In most cases, the defence counsel’s main value-add is in sentencing. The defence counsel helps to craft a strong plea in mitigation, that is, to explain why the offending conduct is not as bad as it sounds and to advocate for a fair sentence. This is not the same thing as pleading for leniency – mitigation is an argument from legal principle for a proportionate and just sentence. This makes a huge difference to many offenders – the difference between a fine and going to jail could be the difference between keeping your job and losing it, for example.

Deciding on a sentence is a technical, legal issue. Though many members of the public will naturally have an opinion and a reaction when they read about sentencing cases in the papers, the reality is that we cannot be guided solely by public opinion as it may lead to instances of mob justice. Like cases must be treated alike and different cases differently. The range of possible sentences is usually set by an Act of Parliament. The prosecution and defence must argue from legal principles, with reference to appropriate precedents – similar past cases whose outcomes serve as points of comparison or guidance – to convince the judge what the appropriate sentence is within the range.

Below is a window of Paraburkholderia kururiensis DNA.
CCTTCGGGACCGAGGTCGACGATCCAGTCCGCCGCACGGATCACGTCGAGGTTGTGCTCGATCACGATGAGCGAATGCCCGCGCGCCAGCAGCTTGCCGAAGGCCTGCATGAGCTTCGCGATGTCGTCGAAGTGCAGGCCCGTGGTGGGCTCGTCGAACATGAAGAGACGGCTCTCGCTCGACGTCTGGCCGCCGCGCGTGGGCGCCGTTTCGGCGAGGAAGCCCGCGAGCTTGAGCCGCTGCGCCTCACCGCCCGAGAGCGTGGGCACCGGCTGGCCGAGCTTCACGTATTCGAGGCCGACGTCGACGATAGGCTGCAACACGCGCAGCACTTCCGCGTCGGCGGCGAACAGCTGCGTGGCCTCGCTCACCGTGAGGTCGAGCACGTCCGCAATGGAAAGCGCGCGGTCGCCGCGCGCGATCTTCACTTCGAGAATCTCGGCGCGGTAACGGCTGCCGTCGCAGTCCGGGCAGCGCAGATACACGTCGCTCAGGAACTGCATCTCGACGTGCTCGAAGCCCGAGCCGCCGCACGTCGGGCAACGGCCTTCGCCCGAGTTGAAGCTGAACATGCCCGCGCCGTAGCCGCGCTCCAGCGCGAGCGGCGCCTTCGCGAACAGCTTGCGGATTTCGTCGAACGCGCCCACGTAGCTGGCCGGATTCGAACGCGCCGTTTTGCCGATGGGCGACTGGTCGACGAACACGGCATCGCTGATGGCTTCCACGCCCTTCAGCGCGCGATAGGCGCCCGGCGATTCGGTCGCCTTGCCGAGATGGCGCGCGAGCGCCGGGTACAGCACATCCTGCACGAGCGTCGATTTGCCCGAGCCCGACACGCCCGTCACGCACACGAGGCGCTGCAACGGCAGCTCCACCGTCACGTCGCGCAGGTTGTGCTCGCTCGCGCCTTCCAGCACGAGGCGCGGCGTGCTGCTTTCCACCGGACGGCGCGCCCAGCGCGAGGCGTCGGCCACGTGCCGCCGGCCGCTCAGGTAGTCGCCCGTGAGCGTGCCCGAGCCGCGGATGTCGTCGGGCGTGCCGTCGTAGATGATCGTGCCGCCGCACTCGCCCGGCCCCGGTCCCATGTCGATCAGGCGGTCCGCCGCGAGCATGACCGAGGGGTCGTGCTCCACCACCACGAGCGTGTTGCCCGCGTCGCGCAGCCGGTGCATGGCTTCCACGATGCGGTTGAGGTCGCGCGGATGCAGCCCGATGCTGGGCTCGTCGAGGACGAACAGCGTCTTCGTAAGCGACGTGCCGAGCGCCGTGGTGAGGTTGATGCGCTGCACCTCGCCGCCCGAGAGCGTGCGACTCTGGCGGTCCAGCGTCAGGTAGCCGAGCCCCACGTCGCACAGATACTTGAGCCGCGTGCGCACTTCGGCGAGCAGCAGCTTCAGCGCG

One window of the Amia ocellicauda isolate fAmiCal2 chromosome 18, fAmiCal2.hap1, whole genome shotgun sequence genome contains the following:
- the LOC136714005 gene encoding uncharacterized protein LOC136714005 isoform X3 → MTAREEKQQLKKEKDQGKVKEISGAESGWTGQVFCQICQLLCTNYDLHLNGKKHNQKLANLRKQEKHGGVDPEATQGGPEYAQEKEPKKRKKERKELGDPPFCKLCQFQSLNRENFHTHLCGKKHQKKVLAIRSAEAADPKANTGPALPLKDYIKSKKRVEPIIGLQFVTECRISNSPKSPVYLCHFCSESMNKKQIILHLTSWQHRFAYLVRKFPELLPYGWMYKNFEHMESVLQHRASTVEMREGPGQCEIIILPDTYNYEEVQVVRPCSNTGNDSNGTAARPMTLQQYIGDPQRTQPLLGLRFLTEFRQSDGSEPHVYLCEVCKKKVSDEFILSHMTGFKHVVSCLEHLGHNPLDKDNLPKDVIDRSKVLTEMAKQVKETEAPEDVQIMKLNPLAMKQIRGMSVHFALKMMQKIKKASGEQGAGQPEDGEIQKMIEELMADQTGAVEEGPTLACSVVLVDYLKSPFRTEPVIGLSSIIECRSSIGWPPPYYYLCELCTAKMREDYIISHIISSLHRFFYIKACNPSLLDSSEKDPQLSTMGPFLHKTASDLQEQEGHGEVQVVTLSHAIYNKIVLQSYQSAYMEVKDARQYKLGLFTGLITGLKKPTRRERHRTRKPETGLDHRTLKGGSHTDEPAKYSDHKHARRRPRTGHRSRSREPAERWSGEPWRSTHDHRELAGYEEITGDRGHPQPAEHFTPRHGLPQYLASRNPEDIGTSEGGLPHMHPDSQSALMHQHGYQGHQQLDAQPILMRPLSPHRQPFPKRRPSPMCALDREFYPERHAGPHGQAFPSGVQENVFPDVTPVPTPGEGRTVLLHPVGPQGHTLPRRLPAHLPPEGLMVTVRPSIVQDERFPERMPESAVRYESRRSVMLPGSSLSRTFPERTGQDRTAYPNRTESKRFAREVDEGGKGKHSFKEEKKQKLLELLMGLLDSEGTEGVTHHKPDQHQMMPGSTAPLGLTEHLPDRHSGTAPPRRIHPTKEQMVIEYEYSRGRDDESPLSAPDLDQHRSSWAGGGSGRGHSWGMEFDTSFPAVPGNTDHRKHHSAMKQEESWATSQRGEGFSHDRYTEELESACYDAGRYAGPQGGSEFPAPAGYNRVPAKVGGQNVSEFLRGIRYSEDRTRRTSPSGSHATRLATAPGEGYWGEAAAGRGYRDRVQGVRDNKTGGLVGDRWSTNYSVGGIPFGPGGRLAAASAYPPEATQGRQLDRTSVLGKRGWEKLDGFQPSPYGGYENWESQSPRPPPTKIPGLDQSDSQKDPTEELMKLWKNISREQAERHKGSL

We are fortunate that Singapore’s criminal justice system works well. Trust in law enforcement agencies and prosecutors remains high. The system is also relatively efficient, with cases usually disposed of within a year. But this trust is a fragile thing – once lost, it is difficult to get back, and this leads to public cynicism, disobedience and disorder. This is happening today in the USA and Europe, where law enforcement agencies, judges and prosecutors are treated with open defiance and disrespect. 

It is more important than ever that we have good people staffing all levels of the criminal justice system, as evidenced by the Parti Liyani case, where a foreign domestic worker was acquitted of theft from her employer. The case showed how dedicated lawyers and judges can make a big difference: the lives and liberties of the accused persons literally lie in their hands. It is also a matter of public trust – ensuring that criminal cases are decided fairly is key to maintaining the legitimacy of the justice system. 

There will always be a need for criminal lawyers, whether in prosecution or defence. Criminal law is part of the fundamental glue that holds a civilised society together. Criminal law protects the weak from the strong, the meek from the powerful. All are equal before it and all benefit equally from its protection. The dividends you reap from practicing criminal law are paid not in dollars but in the satisfaction of knowing what you do is done for a moral purpose.

This article is written by Alexander Woon, Lecturer (Law Programmes), SUSS School of Law

Check out SUSS Law Programmes specialising in Criminal and Family Law here.